“Well, do not be afraid. The trouble is not yet; the trouble is to come.” – Arthur Ransome, Old Peter’s Russian Tales
I occasionally have insomnia: a restless, broken night that leaves me feeling worn and shaky. I drop off quickly and soundly but then awaken shortly later, perhaps 1 or 2 am, through a disquieting blankness, gradually into consciousness and middle-of-the-night anxiety. The darkness lies heavy and still, and I recall the ironic comfort offered by Lemony Snicket, reassuring me that I am not alone in my wakefulness because “somewhere in your bedroom shadows, there is something moving.”
During these bouts of sleeplessness, I peer down into the abyss between what I think should be, and what is; what should be and what will be. “Should” is a monster more dangerous and damaging than any concocted by Universal. In the grip of “should” I imagine my escape to another place, another life, with other people and another me – a better, stronger, smarter, beautiful witty confident compassionate talented successful admired flawless me –in short, I imagine myself in Solla Sollew. Other times I imagine surrender, oblivion, the promise “that when you’re lost you will never strain” – the enticing painless nothingness of nonexistence.
These two extremes amount to the same thing: escape. Escape from “out of this world and into another…”
I’m reminded of this passage early in the diary of Etty Hillesum, in which Etty describes a memory concerning one of her professors:
It was a few hours before the Dutch capitulation. And suddenly there was the figure of Bonger, shuffling along through the Skating Club, blue-tinted glasses, singular, heavy head tilted to one side and looking toward the clouds of smoke that came floating across the town from the faraway oil terminals…. I can’t remember the precise words we exchanged. It was that afternoon when people thought of nothing but getting away to England, and I asked, “Do you think it makes sense to escape?” And he said, “The young have to stay put.”…. And next evening at Becker’s, the first thing I heard was, “Bonger is dead!” I said, “That’s impossible, I spoke to him last night at seven o’clock.” And Becker said, “Then you must have been one of the last people to speak to him. He put a bullet through his brain at eight o’clock.” …. And Bonger is not the only one. A world is in the process of collapse.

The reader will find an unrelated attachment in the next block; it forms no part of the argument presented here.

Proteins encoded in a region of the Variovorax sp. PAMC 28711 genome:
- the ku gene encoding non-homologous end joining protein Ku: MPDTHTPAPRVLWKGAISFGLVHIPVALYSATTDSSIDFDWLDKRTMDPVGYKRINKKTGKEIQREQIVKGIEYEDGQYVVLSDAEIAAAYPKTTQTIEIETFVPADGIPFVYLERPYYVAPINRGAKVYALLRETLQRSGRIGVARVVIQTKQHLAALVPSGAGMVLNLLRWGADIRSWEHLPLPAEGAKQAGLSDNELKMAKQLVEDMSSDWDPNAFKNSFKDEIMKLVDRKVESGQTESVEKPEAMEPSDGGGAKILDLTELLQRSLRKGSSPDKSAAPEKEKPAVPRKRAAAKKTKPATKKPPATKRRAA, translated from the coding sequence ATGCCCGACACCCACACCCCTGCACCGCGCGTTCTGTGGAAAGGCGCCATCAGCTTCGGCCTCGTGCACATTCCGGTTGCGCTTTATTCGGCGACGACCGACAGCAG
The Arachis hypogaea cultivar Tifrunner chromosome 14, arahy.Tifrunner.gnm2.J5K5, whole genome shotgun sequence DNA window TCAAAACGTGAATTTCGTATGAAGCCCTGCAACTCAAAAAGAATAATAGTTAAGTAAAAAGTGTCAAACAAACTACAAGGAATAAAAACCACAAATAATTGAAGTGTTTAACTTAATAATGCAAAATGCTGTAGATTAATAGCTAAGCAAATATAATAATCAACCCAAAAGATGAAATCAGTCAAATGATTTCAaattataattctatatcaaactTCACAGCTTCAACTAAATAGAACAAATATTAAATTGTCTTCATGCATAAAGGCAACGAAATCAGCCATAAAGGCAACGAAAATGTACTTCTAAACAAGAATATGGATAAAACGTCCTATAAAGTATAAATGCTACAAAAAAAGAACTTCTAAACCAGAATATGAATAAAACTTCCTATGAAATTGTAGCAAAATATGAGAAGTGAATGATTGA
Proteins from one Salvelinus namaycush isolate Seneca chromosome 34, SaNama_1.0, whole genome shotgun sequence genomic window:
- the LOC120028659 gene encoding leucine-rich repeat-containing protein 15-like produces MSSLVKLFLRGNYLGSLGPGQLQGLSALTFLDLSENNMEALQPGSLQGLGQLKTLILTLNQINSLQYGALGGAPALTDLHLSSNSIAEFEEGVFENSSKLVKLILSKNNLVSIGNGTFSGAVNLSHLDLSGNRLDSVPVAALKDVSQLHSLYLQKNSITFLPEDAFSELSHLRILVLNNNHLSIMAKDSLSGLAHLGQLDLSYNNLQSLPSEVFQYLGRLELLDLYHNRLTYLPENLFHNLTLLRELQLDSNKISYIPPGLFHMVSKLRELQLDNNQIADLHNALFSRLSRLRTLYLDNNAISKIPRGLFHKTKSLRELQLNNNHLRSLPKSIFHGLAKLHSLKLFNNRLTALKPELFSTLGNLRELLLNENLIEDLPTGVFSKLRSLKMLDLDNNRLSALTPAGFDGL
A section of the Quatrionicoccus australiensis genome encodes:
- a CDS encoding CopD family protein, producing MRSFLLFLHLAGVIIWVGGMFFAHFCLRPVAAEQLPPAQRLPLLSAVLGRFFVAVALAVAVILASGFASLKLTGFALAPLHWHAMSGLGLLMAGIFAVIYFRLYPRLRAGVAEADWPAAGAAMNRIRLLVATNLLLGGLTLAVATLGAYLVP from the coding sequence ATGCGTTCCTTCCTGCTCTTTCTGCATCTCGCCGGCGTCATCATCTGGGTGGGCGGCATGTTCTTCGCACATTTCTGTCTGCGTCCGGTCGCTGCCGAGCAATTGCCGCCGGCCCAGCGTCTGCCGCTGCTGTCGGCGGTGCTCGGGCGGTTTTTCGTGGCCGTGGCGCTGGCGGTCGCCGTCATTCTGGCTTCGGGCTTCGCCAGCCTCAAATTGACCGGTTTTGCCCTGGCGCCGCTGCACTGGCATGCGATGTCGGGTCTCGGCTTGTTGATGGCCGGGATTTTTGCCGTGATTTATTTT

Not the world – but a world is in the process of collapse.
My own view is that this is still the case: a world is in the process of collapse. Where others see a temporary recession from which the economies of our spoilt overdeveloped nations will be flogged back into movement, like the mottled corpse revived by Victor Frankenstein, I see instead the inevitable crumbling of the collective delusions of modern life, and the institutions that have sustained them. And I think that the trouble for us is not yet; the trouble is to come.
Most people I know find this uncomfortable, and unnecessarily negative, so I try to keep it to myself as much as possible. Who would wish for themselves the unwelcome role of Cassandra?! But I can’t pretend it away inside myself, so I am left with this: if a world is in the process of collapse, then what world remains? There are as many worlds as there are people, so which world shall I dwell in? There’s only despair on the surface – deeper down the resources are infinite.
Fear and Should are the same monster, threatening me with the trouble that is to come. As the horse of power in the story says, the trouble is not yet – it never is. Likewise another famous Holocaust diarist wrote from her Secret Annexe in Prinsengracht, “Think of all the beauty that surrounds you and be glad.”
Bonger chose to put a bullet through his brain while Etty chose to remain in Amsterdam and face the Nazi occupation through to her own death a few years later, writing all the while of her inner striving for redemption and loving kindness. In her last postcard to friends – flung from a train enroute to Auschwitz – she writes “I am sitting on my rucksack in the middle of a full freight car….We left the camp singing….We shall be travelling for three days. Thank you for all your kindness and care.”